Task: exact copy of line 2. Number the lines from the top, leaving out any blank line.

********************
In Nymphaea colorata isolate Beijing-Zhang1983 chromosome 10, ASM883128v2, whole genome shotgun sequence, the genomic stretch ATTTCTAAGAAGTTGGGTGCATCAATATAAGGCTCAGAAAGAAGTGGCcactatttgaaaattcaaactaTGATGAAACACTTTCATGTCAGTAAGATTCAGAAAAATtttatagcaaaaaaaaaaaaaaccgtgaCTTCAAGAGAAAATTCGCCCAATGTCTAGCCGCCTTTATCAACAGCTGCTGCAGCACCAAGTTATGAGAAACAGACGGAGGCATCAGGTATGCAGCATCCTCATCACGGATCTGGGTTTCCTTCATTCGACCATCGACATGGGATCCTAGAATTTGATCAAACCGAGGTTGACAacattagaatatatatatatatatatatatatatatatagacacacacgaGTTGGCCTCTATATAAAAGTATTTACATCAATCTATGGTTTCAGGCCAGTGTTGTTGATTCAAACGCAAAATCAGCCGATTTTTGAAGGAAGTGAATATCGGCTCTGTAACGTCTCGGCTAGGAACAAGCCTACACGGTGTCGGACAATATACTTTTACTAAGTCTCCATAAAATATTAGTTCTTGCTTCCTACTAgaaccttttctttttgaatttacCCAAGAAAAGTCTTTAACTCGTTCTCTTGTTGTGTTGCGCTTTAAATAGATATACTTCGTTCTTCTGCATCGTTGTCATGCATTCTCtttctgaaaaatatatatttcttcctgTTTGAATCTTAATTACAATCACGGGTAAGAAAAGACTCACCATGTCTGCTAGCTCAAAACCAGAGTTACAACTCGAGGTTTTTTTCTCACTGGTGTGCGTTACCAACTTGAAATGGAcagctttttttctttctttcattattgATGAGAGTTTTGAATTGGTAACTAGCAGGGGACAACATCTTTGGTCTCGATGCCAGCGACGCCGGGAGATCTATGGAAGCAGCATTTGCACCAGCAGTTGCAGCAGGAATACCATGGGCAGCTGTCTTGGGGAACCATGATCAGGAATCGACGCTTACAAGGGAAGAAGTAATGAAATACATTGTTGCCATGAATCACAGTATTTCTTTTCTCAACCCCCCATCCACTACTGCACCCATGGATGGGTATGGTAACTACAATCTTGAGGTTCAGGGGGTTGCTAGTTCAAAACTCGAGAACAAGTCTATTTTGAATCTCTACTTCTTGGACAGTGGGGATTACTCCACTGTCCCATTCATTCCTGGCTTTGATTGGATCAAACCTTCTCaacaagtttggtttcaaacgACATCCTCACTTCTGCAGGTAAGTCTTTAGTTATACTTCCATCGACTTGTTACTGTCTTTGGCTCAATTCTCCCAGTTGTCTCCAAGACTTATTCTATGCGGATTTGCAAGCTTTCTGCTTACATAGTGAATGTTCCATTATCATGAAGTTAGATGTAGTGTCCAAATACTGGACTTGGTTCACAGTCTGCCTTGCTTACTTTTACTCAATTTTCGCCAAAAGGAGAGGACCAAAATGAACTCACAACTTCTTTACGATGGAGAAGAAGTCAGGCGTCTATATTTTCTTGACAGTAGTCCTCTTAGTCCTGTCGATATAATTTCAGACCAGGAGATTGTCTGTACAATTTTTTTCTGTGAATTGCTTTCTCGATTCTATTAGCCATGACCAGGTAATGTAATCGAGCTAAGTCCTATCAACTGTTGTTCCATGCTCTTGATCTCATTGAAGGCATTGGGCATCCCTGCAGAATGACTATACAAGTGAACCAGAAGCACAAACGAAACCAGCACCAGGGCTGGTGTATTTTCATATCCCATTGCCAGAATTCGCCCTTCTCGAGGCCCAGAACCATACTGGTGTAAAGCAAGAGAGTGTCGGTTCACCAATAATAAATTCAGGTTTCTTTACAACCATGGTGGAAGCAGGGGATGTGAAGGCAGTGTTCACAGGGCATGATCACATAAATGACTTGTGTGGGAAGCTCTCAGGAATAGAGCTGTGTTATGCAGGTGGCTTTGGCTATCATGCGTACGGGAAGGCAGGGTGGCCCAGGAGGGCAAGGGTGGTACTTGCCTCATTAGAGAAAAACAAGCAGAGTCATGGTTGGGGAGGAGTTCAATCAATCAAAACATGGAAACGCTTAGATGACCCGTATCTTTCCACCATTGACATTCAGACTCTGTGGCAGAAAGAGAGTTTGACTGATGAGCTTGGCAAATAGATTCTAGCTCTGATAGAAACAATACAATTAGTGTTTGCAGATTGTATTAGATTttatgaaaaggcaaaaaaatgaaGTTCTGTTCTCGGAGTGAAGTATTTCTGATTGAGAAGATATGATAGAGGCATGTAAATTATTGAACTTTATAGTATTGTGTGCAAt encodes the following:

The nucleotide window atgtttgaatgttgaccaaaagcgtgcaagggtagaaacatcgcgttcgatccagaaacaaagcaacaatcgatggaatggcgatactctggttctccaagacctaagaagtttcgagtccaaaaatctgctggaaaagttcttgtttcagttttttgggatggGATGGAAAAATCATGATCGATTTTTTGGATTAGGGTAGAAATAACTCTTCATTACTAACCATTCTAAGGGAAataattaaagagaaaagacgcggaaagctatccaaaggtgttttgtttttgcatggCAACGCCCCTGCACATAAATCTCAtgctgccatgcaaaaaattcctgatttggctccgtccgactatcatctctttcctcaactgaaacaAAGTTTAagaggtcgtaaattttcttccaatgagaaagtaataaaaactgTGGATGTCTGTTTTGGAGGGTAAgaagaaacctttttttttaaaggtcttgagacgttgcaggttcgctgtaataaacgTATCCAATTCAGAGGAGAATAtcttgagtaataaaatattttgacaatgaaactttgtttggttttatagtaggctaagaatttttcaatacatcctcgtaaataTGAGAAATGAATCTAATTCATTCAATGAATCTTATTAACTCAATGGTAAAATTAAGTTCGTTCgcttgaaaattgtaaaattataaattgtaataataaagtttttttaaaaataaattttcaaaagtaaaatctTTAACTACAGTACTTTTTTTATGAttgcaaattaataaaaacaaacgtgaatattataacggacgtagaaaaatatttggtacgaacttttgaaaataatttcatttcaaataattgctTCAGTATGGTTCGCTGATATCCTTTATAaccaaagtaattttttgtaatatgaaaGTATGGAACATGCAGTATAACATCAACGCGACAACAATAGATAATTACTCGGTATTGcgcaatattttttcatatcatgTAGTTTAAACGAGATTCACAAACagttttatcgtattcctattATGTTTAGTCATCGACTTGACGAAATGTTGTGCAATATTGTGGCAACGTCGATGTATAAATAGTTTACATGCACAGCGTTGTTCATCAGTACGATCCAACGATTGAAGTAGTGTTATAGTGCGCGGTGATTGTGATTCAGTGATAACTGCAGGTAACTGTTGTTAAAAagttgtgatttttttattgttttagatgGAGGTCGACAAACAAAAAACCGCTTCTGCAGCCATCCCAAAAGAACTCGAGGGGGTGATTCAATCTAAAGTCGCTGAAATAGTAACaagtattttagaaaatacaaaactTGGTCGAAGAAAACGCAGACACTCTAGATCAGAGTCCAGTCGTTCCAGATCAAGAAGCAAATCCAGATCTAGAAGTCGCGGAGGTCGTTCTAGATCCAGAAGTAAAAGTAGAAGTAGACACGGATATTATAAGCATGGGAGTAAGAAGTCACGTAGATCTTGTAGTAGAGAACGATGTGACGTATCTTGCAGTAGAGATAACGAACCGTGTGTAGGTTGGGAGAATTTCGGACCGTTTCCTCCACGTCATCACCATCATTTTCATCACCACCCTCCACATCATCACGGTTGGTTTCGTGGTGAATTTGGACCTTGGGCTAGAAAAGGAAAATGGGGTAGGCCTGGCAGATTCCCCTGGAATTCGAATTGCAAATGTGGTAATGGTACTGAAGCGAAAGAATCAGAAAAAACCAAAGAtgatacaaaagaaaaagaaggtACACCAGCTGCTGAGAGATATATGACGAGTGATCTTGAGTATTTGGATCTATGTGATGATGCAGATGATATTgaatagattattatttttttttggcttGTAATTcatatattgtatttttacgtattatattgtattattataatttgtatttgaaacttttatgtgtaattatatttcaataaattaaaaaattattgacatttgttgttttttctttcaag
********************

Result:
The nucleotide window atgtttgaatgttgaccaaaagcgtgcaagggtagaaacatcgcgttcgatccagaaacaaagcaacaatcgatggaatggcgatactctggttctccaagacctaagaagtttcgagtccaaaaatctgctggaaaagttcttgtttcagttttttgggatggGATGGAAAAATCATGATCGATTTTTTGGATTAGGGTAGAAATAACTCTTCATTACTAACCATTCTAAGGGAAataattaaagagaaaagacgcggaaagctatccaaaggtgttttgtttttgcatggCAACGCCCCTGCACATAAATCTCAtgctgccatgcaaaaaattcctgatttggctccgtccgactatcatctctttcctcaactgaaacaAAGTTTAagaggtcgtaaattttcttccaatgagaaagtaataaaaactgTGGATGTCTGTTTTGGAGGGTAAgaagaaacctttttttttaaaggtcttgagacgttgcaggttcgctgtaataaacgTATCCAATTCAGAGGAGAATAtcttgagtaataaaatattttgacaatgaaactttgtttggttttatagtaggctaagaatttttcaatacatcctcgtaaataTGAGAAATGAATCTAATTCATTCAATGAATCTTATTAACTCAATGGTAAAATTAAGTTCGTTCgcttgaaaattgtaaaattataaattgtaataataaagtttttttaaaaataaattttcaaaagtaaaatctTTAACTACAGTACTTTTTTTATGAttgcaaattaataaaaacaaacgtgaatattataacggacgtagaaaaatatttggtacgaacttttgaaaataatttcatttcaaataattgctTCAGTATGGTTCGCTGATATCCTTTATAaccaaagtaattttttgtaatatgaaaGTATGGAACATGCAGTATAACATCAACGCGACAACAATAGATAATTACTCGGTATTGcgcaatattttttcatatcatgTAGTTTAAACGAGATTCACAAACagttttatcgtattcctattATGTTTAGTCATCGACTTGACGAAATGTTGTGCAATATTGTGGCAACGTCGATGTATAAATAGTTTACATGCACAGCGTTGTTCATCAGTACGATCCAACGATTGAAGTAGTGTTATAGTGCGCGGTGATTGTGATTCAGTGATAACTGCAGGTAACTGTTGTTAAAAagttgtgatttttttattgttttagatgGAGGTCGACAAACAAAAAACCGCTTCTGCAGCCATCCCAAAAGAACTCGAGGGGGTGATTCAATCTAAAGTCGCTGAAATAGTAACaagtattttagaaaatacaaaactTGGTCGAAGAAAACGCAGACACTCTAGATCAGAGTCCAGTCGTTCCAGATCAAGAAGCAAATCCAGATCTAGAAGTCGCGGAGGTCGTTCTAGATCCAGAAGTAAAAGTAGAAGTAGACACGGATATTATAAGCATGGGAGTAAGAAGTCACGTAGATCTTGTAGTAGAGAACGATGTGACGTATCTTGCAGTAGAGATAACGAACCGTGTGTAGGTTGGGAGAATTTCGGACCGTTTCCTCCACGTCATCACCATCATTTTCATCACCACCCTCCACATCATCACGGTTGGTTTCGTGGTGAATTTGGACCTTGGGCTAGAAAAGGAAAATGGGGTAGGCCTGGCAGATTCCCCTGGAATTCGAATTGCAAATGTGGTAATGGTACTGAAGCGAAAGAATCAGAAAAAACCAAAGAtgatacaaaagaaaaagaaggtACACCAGCTGCTGAGAGATATATGACGAGTGATCTTGAGTATTTGGATCTATGTGATGATGCAGATGATATTgaatagattattatttttttttggcttGTAATTcatatattgtatttttacgtattatattgtattattataatttgtatttgaaacttttatgtgtaattatatttcaataaattaaaaaattattgacatttgttgttttttctttcaag